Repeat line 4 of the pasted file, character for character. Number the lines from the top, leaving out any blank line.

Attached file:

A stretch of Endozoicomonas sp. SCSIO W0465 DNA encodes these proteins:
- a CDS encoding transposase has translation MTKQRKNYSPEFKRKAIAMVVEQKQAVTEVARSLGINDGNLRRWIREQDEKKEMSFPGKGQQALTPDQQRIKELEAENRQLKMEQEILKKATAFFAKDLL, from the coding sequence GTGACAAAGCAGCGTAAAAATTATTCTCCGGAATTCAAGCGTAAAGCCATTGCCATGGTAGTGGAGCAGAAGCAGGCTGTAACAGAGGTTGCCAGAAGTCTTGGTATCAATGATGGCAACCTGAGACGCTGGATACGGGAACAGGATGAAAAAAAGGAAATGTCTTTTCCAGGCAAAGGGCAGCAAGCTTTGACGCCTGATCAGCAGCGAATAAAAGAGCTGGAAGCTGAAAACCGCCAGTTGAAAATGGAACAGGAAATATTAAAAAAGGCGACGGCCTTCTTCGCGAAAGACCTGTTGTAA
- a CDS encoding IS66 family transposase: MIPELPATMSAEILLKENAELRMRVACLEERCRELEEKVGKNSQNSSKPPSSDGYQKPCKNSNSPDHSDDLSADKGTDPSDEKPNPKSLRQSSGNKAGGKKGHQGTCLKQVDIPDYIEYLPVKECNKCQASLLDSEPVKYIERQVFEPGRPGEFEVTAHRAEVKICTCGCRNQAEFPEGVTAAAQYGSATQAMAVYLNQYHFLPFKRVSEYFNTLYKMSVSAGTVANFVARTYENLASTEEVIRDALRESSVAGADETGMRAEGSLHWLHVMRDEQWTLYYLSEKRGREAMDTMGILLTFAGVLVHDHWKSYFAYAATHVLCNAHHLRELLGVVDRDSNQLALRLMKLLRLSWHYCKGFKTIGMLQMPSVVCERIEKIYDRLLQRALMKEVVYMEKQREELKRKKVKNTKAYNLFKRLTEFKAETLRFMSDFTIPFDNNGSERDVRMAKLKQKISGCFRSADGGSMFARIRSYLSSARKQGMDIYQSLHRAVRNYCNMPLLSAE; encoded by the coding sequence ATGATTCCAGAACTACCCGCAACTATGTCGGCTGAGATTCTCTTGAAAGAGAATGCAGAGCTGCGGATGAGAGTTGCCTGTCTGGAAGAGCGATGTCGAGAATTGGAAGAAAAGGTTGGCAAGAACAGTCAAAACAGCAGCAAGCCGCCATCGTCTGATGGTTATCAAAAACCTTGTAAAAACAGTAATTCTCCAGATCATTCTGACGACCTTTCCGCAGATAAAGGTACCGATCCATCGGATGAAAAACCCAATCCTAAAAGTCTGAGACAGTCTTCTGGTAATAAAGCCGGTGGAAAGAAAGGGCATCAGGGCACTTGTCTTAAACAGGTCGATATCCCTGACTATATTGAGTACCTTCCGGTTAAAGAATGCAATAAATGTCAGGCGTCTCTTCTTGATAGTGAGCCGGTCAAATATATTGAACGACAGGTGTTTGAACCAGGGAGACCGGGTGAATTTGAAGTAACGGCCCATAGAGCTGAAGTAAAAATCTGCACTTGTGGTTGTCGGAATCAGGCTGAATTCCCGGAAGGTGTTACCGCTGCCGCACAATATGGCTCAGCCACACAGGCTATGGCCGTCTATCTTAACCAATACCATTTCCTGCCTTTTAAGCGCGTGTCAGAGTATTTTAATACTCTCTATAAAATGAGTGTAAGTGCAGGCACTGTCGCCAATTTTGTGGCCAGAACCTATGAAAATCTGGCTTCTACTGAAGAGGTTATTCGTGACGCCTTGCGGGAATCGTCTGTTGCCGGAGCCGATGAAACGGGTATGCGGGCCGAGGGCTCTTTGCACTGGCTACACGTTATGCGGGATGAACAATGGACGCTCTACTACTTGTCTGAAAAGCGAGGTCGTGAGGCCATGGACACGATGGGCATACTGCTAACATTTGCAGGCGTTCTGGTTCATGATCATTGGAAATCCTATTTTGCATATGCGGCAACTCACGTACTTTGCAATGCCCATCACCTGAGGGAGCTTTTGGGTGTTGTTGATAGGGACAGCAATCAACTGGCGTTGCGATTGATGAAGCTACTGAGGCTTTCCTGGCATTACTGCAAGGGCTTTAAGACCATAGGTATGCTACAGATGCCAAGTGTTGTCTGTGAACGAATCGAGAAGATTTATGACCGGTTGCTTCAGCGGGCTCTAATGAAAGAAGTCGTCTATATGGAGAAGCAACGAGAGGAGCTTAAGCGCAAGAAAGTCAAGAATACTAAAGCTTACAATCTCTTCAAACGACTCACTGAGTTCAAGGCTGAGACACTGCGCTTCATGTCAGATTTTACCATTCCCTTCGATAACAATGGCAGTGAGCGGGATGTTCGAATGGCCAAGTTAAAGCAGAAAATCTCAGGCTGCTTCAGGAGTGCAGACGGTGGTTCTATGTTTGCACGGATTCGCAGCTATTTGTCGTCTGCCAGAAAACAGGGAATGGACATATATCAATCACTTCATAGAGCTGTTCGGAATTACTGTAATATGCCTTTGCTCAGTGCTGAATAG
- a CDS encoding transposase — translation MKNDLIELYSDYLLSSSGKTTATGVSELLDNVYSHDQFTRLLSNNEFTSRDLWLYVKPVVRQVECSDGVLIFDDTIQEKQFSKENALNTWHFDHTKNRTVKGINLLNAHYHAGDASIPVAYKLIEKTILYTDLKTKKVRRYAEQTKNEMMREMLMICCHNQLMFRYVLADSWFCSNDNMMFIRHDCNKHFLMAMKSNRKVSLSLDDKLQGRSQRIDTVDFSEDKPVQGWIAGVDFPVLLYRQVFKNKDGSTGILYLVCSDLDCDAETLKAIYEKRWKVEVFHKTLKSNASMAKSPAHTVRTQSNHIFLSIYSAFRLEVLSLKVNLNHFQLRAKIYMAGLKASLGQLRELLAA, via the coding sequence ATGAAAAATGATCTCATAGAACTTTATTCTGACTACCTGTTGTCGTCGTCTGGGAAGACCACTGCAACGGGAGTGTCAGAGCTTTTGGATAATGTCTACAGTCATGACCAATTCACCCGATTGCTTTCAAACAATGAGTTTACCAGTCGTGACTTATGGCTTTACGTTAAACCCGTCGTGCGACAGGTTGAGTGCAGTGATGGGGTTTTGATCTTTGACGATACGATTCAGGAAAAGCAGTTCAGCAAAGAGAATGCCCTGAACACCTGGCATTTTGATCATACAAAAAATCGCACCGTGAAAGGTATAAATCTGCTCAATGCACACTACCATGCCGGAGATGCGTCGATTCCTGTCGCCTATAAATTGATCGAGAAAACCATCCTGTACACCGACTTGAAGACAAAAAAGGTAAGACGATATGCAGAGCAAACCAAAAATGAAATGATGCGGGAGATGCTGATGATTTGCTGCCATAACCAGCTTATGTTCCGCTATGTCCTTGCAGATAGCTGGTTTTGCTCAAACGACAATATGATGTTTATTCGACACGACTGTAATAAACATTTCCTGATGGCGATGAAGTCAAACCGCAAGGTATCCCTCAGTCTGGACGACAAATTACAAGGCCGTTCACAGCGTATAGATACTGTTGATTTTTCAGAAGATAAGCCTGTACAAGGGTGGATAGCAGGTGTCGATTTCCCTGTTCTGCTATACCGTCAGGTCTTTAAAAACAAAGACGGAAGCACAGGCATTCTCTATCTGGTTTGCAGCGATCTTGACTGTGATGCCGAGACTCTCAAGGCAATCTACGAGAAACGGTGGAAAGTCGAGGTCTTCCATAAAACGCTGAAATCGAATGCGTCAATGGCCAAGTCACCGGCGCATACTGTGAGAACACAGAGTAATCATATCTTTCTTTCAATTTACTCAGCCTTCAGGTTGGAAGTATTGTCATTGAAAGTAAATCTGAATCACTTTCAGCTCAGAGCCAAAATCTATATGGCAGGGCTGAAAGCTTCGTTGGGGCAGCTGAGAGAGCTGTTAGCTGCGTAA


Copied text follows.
- a CDS encoding transposase — translation MKNDLIELYSDYLLSSSGKTTATGVSELLDNVYSHDQFTRLLSNNEFTSRDLWLYVKPVVRQVECSDGVLIFDDTIQEKQFSKENALNTWHFDHTKNRTVKGINLLNAHYHAGDASIPVAYKLIEKTILYTDLKTKKVRRYAEQTKNEMMREMLMICCHNQLMFRYVLADSWFCSNDNMMFIRHDCNKHFLMAMKSNRKVSLSLDDKLQGRSQRIDTVDFSEDKPVQGWIAGVDFPVLLYRQVFKNKDGSTGILYLVCSDLDCDAETLKAIYEKRWKVEVFHKTLKSNASMAKSPAHTVRTQSNHIFLSIYSAFRLEVLSLKVNLNHFQLRAKIYMAGLKASLGQLRELLAA, via the coding sequence ATGAAAAATGATCTCATAGAACTTTATTCTGACTACCTGTTGTCGTCGTCTGGGAAGACCACTGCAACGGGAGTGTCAGAGCTTTTGGATAATGTCTACAGTCATGACCAATTCACCCGATTGCTTTCAAACAATGAGTTTACCAGTCGTGACTTATGGCTTTACGTTAAACCCGTCGTGCGACAGGTTGAGTGCAGTGATGGGGTTTTGATCTTTGACGATACGATTCAGGAAAAGCAGTTCAGCAAAGAGAATGCCCTGAACACCTGGCATTTTGATCATACAAAAAATCGCACCGTGAAAGGTATAAATCTGCTCAATGCACACTACCATGCCGGAGATGCGTCGATTCCTGTCGCCTATAAATTGATCGAGAAAACCATCCTGTACACCGACTTGAAGACAAAAAAGGTAAGACGATATGCAGAGCAAACCAAAAATGAAATGATGCGGGAGATGCTGATGATTTGCTGCCATAACCAGCTTATGTTCCGCTATGTCCTTGCAGATAGCTGGTTTTGCTCAAACGACAATATGATGTTTATTCGACACGACTGTAATAAACATTTCCTGATGGCGATGAAGTCAAACCGCAAGGTATCCCTCAGTCTGGACGACAAATTACAAGGCCGTTCACAGCGTATAGATACTGTTGATTTTTCAGAAGATAAGCCTGTACAAGGGTGGATAGCAGGTGTCGATTTCCCTGTTCTGCTATACCGTCAGGTCTTTAAAAACAAAGACGGAAGCACAGGCATTCTCTATCTGGTTTGCAGCGATCTTGACTGTGATGCCGAGACTCTCAAGGCAATCTACGAGAAACGGTGGAAAGTCGAGGTCTTCCATAAAACGCTGAAATCGAATGCGTCAATGGCCAAGTCACCGGCGCATACTGTGAGAACACAGAGTAATCATATCTTTCTTTCAATTTACTCAGCCTTCAGGTTGGAAGTATTGTCATTGAAAGTAAATCTGAATCACTTTCAGCTCAGAGCCAAAATCTATATGGCAGGGCTGAAAGCTTCGTTGGGGCAGCTGAGAGAGCTGTTAGCTGCGTAA